What is one of the biggest challenges faced by sports organisations and digital agencies today? Finding that balance between delivering a page in seconds, that is also packed with captivating imagery, bursting with stats, historical records, video and exciting features.

It doesn’t matter how fabulously feature-rich the site is – if pages load slowly, all the effort put in is for nothing. Whether that’s because it’s not fast enough to rank highly on search engines or because visitors’ ever-decreasing attention spans (at eight seconds, they are less than that of the lowly goldfish) cause them to bounce off the page before it loads, the result is missed opportunities for traffic, loss of potential sales, and disappointed fans.

So how can sports organisations find the right balance between web design and efficiency? Here are five tips to keep fans returning to your site.

1. Keep the design lean

Search engine optimisation helps to pinpoint which site pages are most popular. By identifying these, they can be targeted for a low load time by minimising complicated design elements, ensuring that bounce rates will drop. For sporting clients, the fixtures list is the page that often generates the most traffic from organic searches, so focus is needed to keep that page as lean as possible. Consider employing structured data markup on the page to increase the ranking.

2. Appearances are everything

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Imagery is critical on a sport website. Sports organisations have access to a wealth of great photos, but if not optimised properly they will seriously slow a website down. Thought must be given to where images are most effective on the platform – analytical tools such as heatmapping can inform the decision. Galleries of athlete images near the bottom of the homepage might seem like a good idea, but if heatmapping shows that few users ever scroll that far, then actions like moving the gallery to its own page, rather than adding load to the homepage that everyone visits, will help.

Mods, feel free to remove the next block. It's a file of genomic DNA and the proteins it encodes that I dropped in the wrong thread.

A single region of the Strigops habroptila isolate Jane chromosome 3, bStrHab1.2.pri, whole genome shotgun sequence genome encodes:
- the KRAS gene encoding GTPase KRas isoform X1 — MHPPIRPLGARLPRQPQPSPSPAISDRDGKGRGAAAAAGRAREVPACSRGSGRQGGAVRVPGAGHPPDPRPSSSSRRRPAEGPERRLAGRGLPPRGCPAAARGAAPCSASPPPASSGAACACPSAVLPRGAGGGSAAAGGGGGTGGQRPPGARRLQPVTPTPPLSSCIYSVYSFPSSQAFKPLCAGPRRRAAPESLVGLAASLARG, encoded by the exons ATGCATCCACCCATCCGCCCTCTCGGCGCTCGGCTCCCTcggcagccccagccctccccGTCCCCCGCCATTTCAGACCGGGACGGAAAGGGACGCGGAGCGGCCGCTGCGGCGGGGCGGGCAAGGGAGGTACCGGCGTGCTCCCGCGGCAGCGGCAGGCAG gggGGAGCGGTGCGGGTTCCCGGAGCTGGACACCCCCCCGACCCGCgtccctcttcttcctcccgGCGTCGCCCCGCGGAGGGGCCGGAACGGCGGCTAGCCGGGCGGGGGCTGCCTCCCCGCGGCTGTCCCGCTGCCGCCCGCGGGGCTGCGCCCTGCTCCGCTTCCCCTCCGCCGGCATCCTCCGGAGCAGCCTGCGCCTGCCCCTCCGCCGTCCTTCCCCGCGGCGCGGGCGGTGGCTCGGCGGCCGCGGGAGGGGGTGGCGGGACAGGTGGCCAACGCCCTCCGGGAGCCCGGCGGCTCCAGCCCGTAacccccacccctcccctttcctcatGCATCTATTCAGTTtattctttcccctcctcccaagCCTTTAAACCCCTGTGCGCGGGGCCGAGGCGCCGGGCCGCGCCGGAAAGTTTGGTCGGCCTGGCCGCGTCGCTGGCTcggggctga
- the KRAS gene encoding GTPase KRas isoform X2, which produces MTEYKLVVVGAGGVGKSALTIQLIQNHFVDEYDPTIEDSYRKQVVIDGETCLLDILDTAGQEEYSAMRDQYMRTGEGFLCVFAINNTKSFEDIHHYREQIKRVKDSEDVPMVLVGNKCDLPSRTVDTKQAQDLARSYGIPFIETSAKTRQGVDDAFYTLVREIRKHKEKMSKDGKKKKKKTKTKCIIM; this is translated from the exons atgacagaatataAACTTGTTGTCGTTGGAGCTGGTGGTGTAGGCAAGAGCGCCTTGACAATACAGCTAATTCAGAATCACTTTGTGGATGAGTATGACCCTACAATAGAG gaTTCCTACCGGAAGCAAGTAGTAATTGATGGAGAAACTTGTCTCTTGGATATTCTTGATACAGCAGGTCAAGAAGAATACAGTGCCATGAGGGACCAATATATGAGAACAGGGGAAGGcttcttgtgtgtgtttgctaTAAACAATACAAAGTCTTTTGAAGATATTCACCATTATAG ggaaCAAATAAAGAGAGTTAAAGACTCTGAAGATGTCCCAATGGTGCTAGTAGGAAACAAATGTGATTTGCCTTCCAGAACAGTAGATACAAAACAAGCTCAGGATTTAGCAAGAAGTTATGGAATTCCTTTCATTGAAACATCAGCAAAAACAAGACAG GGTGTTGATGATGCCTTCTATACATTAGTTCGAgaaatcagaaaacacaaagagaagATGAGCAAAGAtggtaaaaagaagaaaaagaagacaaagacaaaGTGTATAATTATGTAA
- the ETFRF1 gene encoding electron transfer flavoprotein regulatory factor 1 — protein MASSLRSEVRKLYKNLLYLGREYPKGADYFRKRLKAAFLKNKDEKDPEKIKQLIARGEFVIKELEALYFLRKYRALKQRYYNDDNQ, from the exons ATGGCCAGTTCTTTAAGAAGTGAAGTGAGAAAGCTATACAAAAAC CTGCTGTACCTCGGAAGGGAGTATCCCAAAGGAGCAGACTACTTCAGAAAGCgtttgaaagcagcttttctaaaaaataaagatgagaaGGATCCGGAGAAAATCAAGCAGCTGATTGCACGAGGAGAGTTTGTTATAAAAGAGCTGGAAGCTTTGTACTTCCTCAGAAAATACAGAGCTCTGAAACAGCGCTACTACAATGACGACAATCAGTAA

3. External content

External third-party content such as tracking codes or social media walls will slow the experience for visitors. Small changes such as displaying just one post from each channel and directing users to a separate page if they want to load more can make a big difference. For videos, having preview images that click through to the video also greatly benefits site speed.

4. Minimise plug-ins

Plug-ins can easily check a lot of boxes when it comes to site capability. However, older plug-ins can slow a site down, so it is critical to regularly review the plug-ins installed, removing those no longer required or seeking out newer, faster alternatives.

5. Keep testing and reviewing

A website should never be viewed as the finished article. Even a lean and razor-sharp platform can slow down over time as pages are added and features are tacked on. Just as on the field of play, speed and efficiency rule. Finding the balance between compelling and engaging design, and good user experience through the speedy delivery of content will put your website top of the league.